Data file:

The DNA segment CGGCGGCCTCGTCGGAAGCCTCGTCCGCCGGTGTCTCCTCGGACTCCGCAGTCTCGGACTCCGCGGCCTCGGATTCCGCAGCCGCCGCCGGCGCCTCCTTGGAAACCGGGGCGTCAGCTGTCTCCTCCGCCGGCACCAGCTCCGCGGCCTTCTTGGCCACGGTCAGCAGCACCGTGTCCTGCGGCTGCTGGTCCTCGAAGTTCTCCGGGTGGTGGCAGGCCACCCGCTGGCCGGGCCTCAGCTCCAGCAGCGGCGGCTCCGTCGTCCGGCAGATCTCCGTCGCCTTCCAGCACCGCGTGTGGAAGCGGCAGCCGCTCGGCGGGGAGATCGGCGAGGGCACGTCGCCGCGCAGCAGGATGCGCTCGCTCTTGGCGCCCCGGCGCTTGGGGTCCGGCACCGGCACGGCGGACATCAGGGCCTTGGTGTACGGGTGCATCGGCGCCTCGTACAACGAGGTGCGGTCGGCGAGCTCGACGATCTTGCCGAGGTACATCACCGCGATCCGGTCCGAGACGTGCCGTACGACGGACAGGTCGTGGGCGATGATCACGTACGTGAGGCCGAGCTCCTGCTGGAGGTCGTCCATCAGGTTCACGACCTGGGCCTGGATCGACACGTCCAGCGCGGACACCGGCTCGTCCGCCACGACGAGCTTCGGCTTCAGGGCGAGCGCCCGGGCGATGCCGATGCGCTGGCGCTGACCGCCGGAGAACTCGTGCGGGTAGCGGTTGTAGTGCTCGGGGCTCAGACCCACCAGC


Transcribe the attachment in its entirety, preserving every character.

The DNA segment CGGCGGCCTCGTCGGAAGCCTCGTCCGCCGGTGTCTCCTCGGACTCCGCAGTCTCGGACTCCGCGGCCTCGGATTCCGCAGCCGCCGCCGGCGCCTCCTTGGAAACCGGGGCGTCAGCTGTCTCCTCCGCCGGCACCAGCTCCGCGGCCTTCTTGGCCACGGTCAGCAGCACCGTGTCCTGCGGCTGCTGGTCCTCGAAGTTCTCCGGGTGGTGGCAGGCCACCCGCTGGCCGGGCCTCAGCTCCAGCAGCGGCGGCTCCGTCGTCCGGCAGATCTCCGTCGCCTTCCAGCACCGCGTGTGGAAGCGGCAGCCGCTCGGCGGGGAGATCGGCGAGGGCACGTCGCCGCGCAGCAGGATGCGCTCGCTCTTGGCGCCCCGGCGCTTGGGGTCCGGCACCGGCACGGCGGACATCAGGGCCTTGGTGTACGGGTGCATCGGCGCCTCGTACAACGAGGTGCGGTCGGCGAGCTCGACGATCTTGCCGAGGTACATCACCGCGATCCGGTCCGAGACGTGCCGTACGACGGACAGGTCGTGGGCGATGATCACGTACGTGAGGCCGAGCTCCTGCTGGAGGTCGTCCATCAGGTTCACGACCTGGGCCTGGATCGACACGTCCAGCGCGGACACCGGCTCGTCCGCCACGACGAGCTTCGGCTTCAGGGCGAGCGCCCGGGCGATGCCGATGCGCTGGCGCTGACCGCCGGAGAACTCGTGCGGGTAGCGGTTGTAGTGCTCGGGGCTCAGACCCACCAGC